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Published: October 10th 2010
Taking it easy...
In a hammock on the terrace of our accommodation in Basse-Terre, Guadeloupe. View on the Carribean Sea, 32°C!
Guadeloupe is an overseas department of France, like an English county, Essex say, in the Caribbean Sea. This makes it a big contrast from Antigua; it has a thoroughly modern infrastructure, boulangeries and pharmacies in every town and French roadsigns.
Del’s parents met us at the airport, we picked up our hire car and made our way to the accommodation, which is a Gite, a self-contained apartmet near Bouillante on the Basse Terre side of the island. Guadeloupe is a big, butterfly-shaped island, its capital, Pointre a Pitre, is in the centre on the narrow strip of land that makes up the body of the butterfly. Its left wing is called Basse Terre, which is the more underdeveloped, green, mountainous side, we’re about halfway down the wing’s outerside. Grande Terre is the right wing, flatter and looking more like some parts of the south of France.
Our terrace overlooks the sea, good for morning cups of (French) coffee and evening Ti Punches. Guadeloupe’s main industry used to be sugar cane and coffee, although they concentrate more so now on bananas. Consequently, sugar and its derivatives (rum or rhum!) is good quality and cheap. A Ti Punch (pronounce it as
“Tea” or Del goes nuts), is three parts rum, some sugar or cane syrup, and one part lime juice with ice. Lethal and delicious, which makes it doubly lethal.
When not supporting the local economy we have done some nice walks to either warm sulphur springs and waterfalls where it is possible to bathe. The Le Saut d’ Acomat, was our favourite, though the climb down for Del’s parents was arduous.
I would like to write more but I need to return the laptop now. I’ll write some more about Guadeloupe another time. We were hoping to go to Dominica for a week but the ferries are not running at the moment. Therefore, we decided to spend another week in Guadeloupe and are taking a flight to St Lucia, bidding goodbye to Del’s parents, on 3rd October. From there, we’re flying to San Jose in Costa Rica on 8th October. We’ll write at the next opportunity. Take care, Matt and Del.
This entry is being sent from St. Lucia on 7th Oct:
We had a great balcony at the Gite, frequented by hummingbirds. These delightful, turbo-charged little birds were real passionate viewing for our time there. I made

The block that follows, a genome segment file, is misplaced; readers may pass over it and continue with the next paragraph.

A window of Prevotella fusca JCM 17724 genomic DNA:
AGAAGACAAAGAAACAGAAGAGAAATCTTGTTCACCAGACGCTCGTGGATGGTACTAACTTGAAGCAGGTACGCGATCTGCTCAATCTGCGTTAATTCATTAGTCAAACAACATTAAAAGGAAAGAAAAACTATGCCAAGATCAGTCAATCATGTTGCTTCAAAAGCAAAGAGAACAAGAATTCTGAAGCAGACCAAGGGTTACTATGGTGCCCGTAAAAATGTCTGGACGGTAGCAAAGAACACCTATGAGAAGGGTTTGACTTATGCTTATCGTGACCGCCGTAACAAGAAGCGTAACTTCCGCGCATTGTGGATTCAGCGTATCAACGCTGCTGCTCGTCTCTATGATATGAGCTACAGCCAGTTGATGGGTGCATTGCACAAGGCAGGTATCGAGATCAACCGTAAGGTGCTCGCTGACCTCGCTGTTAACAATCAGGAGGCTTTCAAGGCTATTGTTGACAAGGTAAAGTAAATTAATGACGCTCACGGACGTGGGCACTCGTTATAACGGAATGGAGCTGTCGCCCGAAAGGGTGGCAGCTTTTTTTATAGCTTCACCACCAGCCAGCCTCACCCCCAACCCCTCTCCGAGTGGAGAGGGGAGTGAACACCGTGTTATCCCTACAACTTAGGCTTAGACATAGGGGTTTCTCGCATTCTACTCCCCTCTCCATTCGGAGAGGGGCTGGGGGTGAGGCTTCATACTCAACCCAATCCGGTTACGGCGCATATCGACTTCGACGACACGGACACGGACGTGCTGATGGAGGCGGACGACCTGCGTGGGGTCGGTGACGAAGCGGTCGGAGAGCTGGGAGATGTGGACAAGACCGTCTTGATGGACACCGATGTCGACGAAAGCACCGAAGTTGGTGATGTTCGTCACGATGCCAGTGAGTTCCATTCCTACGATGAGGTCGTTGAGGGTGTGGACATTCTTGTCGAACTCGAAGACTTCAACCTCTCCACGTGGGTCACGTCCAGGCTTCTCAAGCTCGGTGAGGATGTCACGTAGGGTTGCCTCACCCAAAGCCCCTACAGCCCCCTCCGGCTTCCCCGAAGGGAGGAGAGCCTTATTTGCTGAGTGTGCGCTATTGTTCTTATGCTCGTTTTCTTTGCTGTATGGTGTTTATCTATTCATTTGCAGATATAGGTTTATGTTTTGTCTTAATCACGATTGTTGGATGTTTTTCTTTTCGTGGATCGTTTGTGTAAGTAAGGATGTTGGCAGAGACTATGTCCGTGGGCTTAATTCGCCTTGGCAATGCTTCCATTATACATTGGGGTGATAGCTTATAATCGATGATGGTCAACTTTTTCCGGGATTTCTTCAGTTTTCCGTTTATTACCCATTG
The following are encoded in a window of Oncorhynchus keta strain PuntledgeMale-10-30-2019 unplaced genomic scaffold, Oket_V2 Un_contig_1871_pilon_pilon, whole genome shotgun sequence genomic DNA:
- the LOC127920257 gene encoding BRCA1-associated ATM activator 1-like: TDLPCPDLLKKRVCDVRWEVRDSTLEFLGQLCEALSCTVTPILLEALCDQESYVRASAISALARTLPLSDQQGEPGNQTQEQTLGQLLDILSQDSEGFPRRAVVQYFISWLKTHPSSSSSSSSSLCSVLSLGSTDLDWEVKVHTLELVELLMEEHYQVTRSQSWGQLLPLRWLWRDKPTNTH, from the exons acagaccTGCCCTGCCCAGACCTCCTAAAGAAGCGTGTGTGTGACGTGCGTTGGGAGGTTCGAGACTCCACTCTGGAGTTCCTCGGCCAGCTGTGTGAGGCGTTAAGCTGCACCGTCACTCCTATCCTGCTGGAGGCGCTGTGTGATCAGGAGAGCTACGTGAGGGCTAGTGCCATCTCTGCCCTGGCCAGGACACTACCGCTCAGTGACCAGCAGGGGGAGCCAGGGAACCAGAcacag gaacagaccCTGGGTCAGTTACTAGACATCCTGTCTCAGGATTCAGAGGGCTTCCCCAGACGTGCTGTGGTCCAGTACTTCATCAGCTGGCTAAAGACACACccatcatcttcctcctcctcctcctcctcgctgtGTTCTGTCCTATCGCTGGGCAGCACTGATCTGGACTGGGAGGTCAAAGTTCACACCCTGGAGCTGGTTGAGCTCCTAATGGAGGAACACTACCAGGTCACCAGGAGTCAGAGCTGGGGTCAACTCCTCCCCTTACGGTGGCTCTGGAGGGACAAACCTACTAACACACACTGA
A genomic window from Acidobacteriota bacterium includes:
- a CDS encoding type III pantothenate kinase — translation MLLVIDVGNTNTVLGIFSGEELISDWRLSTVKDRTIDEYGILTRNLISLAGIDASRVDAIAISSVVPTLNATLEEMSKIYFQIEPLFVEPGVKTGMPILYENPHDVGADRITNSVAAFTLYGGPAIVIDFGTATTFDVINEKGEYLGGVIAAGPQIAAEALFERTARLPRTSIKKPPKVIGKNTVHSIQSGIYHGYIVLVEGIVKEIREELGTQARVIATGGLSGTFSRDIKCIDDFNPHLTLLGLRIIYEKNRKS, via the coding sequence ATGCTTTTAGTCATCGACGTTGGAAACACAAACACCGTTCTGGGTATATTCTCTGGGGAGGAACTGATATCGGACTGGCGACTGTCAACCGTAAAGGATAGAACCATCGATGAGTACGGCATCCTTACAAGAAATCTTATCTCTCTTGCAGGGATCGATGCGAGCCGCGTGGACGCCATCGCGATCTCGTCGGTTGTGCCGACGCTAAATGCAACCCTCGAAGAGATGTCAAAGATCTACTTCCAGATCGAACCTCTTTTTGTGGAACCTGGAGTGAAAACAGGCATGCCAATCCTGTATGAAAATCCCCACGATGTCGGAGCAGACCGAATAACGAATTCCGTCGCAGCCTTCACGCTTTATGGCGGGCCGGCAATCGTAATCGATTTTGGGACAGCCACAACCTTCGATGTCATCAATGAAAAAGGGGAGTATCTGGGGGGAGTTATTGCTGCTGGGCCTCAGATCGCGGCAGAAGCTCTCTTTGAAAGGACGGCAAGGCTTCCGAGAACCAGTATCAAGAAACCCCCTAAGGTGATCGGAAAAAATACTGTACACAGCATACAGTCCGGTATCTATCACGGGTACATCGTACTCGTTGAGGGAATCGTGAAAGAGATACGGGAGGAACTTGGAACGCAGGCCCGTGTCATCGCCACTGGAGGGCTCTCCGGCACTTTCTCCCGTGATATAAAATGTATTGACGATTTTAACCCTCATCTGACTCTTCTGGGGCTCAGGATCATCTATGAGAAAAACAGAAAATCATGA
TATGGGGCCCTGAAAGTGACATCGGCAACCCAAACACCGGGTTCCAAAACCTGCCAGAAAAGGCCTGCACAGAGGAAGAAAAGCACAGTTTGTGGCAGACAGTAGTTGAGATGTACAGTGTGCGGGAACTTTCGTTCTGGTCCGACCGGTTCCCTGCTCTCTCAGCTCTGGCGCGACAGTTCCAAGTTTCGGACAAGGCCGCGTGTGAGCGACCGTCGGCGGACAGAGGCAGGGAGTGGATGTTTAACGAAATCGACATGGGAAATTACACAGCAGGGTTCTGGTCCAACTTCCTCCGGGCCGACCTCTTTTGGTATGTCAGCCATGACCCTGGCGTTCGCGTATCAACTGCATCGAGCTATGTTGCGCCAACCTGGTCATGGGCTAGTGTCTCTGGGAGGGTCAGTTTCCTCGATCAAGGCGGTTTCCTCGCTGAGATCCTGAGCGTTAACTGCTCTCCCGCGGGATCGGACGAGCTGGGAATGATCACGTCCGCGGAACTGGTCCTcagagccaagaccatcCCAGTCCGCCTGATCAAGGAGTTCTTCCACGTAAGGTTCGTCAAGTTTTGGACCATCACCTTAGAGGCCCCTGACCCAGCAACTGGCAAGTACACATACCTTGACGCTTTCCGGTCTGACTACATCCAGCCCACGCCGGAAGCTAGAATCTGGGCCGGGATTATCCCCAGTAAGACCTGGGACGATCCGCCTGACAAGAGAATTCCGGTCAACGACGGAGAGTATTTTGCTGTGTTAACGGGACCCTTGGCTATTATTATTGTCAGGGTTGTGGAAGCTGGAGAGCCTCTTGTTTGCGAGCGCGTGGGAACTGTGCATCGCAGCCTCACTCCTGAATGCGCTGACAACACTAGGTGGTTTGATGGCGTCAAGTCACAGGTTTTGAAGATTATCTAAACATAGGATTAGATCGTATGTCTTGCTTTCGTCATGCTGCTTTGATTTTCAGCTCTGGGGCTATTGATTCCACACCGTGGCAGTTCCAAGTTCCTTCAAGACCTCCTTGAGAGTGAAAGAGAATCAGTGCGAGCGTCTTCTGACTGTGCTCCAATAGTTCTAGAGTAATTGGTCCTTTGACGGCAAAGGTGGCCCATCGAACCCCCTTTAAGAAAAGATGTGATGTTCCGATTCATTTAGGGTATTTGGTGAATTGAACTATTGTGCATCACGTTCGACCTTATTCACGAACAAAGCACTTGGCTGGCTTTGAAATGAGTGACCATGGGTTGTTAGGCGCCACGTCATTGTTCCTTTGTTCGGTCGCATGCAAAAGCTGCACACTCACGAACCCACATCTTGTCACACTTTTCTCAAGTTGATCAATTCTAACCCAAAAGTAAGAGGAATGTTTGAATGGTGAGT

Jardins Botaniques de Pointe Noire
Loris and Lobriquet birds eating nectar out of a cup in Matt's hand... Poupular, he was!
it my mission to try and catch some of them with the camera but they are so fast it took me hours. At one point I remember getting quite frustrated and annoyed that I couldn't get them in focus quick enough before they departed. I decided to put the camera on manual focus at a point in the air where I thought they'd be and waited for a flash. As I was doing this I happened to look out onto the ocean and realised I had no problems!
The highest point on Guadeloupe is La Soufiere, an active volcano. Del, her dad and I climbed it one day. It smelt of sulphur and was a long 3 hour climb but we did it. After the long trek we enjoyed the warm, natural sulphur bath at the bottom!
Another day I climbed another one of the peaks in the National Reserve, called Mamelles De Pigeon, the nipple of the pigeon. Funny on several levels, not least that pigeons, I'm reliably informed, have no nipples.
From there I could see the entire butterfly shape of Guadeloupe, from St Francois in the extreme east on the other wing of the island, Point a
Pitre, the outlying islands called Les Saintes, the Saints and the rest of the green, green Basse Terre.
Finally, we took a boat on the last day to Les Saintes, the outlying islands to the south of the 'mainland'. Apart from one lovely beach populated with more goats and chickens than people, there was precious little else to report. The iguanas which reside there don't come out a day after rain. It rained the day before. None of us were blown away by them.
In all, Guadeloupe was a very positive experience. It is unmistakably French, with an economy that doesn't rely on tourism, meaning the annoyances of the other islands that go with that aren't present. Its Carribbean enough to be different and nicely chaotic but mature enough to be enjoyed, unlike places like St Lucia, of which more in the next post.
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